The federal government has announced the details of its chemotherapy review, including its chair and the terms of reference.
The review, which was announced in last year's 2020-21 Budget, will be led by Professor Sanchia Aranda AM. She will be supported by the Department of Health and the University of Technology Sydney Centre for Health Economics Research and Evaluation.
Professor Aranda is a cancer clinician, researcher and health system administrator. She is chair of the global City Cancer Challenge that has a vision of quality and equitable treatment. Professor Aranda previously served as the CEO of Cancer Council Australia and is the immediate past president of the Union for International Cancer Control.
The current arrangements for funding cancer treatment - the Efficient Funding of Chemotherapy (EFC) program - were established in 2011 in response to a Budget measure and subsequent review.
However, the EFC has been the source of increasing contention across the supply chain, particularly between manufacturers and compounding pharmacists.
This contention has significantly focused on the complex remuneration arrangements for compounding pharmacy.
They are directly remunerated by the government for the preparation and administration of chemotherapy.
Yet they also gain through the practice of 'vial sharing' under which so-called 'wastage', for which manufacturers do not receive reimbursement through the PBS, is combined and dispensed under the PBS.
Compounding pharmacists argue the practice is critical to their viability and that any change can only occur with a significant increase in their direct remuneration from the government.
The contention became acute in recent years with the government's failed push to reform the supply chain payment system for medicines listed on the PBS with special price arrangements.
These arrangements, which have become an almost standard feature of new PBS listings, involve the government agreeing to reimburse a medicine at a higher published price with the manufacturer repaying (rebate) the difference with a lower unpublished price.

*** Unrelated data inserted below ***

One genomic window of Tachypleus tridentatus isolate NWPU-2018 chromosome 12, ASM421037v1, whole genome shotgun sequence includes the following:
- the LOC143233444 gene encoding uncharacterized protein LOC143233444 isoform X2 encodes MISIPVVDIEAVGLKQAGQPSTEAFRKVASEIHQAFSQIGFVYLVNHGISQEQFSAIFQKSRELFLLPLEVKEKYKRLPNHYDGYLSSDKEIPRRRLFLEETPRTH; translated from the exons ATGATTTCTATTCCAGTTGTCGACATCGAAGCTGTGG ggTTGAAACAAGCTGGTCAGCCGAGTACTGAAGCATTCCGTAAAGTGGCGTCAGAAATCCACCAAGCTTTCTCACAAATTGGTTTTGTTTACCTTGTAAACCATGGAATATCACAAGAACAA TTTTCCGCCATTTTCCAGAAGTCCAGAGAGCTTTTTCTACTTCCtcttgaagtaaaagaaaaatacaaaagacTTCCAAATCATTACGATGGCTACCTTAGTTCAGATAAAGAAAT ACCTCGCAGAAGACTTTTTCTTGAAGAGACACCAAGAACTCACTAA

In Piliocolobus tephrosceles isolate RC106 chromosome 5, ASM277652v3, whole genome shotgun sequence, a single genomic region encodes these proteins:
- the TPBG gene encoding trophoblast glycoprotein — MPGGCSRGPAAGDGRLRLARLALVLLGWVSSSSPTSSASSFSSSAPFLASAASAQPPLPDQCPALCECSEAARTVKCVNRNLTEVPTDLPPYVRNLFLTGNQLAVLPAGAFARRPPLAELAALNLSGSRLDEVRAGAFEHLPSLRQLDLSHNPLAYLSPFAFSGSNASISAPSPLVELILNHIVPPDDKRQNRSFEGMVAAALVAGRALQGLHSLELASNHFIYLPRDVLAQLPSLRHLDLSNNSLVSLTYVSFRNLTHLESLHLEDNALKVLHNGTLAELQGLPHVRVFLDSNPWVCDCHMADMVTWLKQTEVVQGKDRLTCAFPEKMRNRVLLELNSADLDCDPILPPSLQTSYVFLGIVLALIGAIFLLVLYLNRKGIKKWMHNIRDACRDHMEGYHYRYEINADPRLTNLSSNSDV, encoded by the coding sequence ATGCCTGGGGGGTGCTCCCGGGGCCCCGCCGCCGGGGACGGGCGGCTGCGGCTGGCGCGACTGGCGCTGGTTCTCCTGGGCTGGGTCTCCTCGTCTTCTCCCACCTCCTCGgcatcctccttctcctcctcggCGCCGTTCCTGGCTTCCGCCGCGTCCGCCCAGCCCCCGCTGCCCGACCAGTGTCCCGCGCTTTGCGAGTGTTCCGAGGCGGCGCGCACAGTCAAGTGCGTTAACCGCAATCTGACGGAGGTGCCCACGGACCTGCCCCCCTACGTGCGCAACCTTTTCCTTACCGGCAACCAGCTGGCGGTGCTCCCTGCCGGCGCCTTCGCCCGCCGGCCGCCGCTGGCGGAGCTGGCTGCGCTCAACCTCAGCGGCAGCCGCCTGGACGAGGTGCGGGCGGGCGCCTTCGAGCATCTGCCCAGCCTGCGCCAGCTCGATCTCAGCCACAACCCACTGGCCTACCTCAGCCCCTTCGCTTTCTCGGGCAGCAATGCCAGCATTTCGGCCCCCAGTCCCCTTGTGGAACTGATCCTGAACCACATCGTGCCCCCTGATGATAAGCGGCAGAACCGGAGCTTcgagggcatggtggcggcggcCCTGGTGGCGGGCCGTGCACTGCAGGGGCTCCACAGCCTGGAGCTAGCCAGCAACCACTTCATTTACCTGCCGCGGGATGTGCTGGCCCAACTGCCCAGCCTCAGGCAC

The proposed reform hit many roadblocks, including opposition from across the pharmaceutical sector and its failure to identify and agree on a workable model for implementation.
Compounding pharmacists also secured a pre-election (2019) commitment from health minister Greg Hunt to 'carve them out' from changes if a workable model could not be agreed.
The new review's terms of reference identify these issues involving compounding remuneration have been "increasingly" raised by stakeholders in recent years.
"The Government may also consider whether a new or adjusted reimbursement framework is required to ensure ongoing access to these medicines and whether a new or adjusted framework may encourage innovation and collaboration across the EFC supply chain," says the review terms of reference, adding a final report will be presented to the health minister no later than 30 June 2022.
The terms of reference cover the patient experience and the supply chain, particularly in supporting access to chemotherapy for Australians in rural and regional areas, seniors and Aboriginal and Torres Strait Islander people. They also cover PBS prescribing, claims processing and the administrative burden associated with providing access to these medicines.
The review will consider supply chain costs, remuneration and whether "all participants" are funded "effectively and equitably". It will look at enhanced transparency in the supply chain, the potential impact of new and emerging technologies and how other countries provide chemotherapy.
The review will call for public submissions, consult on discussion papers and an interim report, consider approaches to chemotherapy funding across jurisdictions, conduct an analysis of costs incurred in the manufacture, logistics, handling, compounding and dispensing of chemotherapy medicines, as well as examine new and emerging technologies associated with the manufacture, logistics, handling, compounding and dispensing of chemotherapy medicines.